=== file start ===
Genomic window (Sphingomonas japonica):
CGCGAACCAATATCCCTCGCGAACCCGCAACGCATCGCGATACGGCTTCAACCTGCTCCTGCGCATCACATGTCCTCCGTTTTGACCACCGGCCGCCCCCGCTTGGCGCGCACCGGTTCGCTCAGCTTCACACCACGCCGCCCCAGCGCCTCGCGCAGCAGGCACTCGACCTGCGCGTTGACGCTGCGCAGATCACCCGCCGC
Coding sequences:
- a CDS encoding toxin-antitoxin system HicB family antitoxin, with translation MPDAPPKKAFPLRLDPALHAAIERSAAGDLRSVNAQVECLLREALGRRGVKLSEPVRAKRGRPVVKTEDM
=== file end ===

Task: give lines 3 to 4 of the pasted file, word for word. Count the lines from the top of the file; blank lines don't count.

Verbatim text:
Coding sequences:
- a CDS encoding toxin-antitoxin system HicB family antitoxin, with translation MPDAPPKKAFPLRLDPALHAAIERSAAGDLRSVNAQVECLLREALGRRGVKLSEPVRAKRGRPVVKTEDM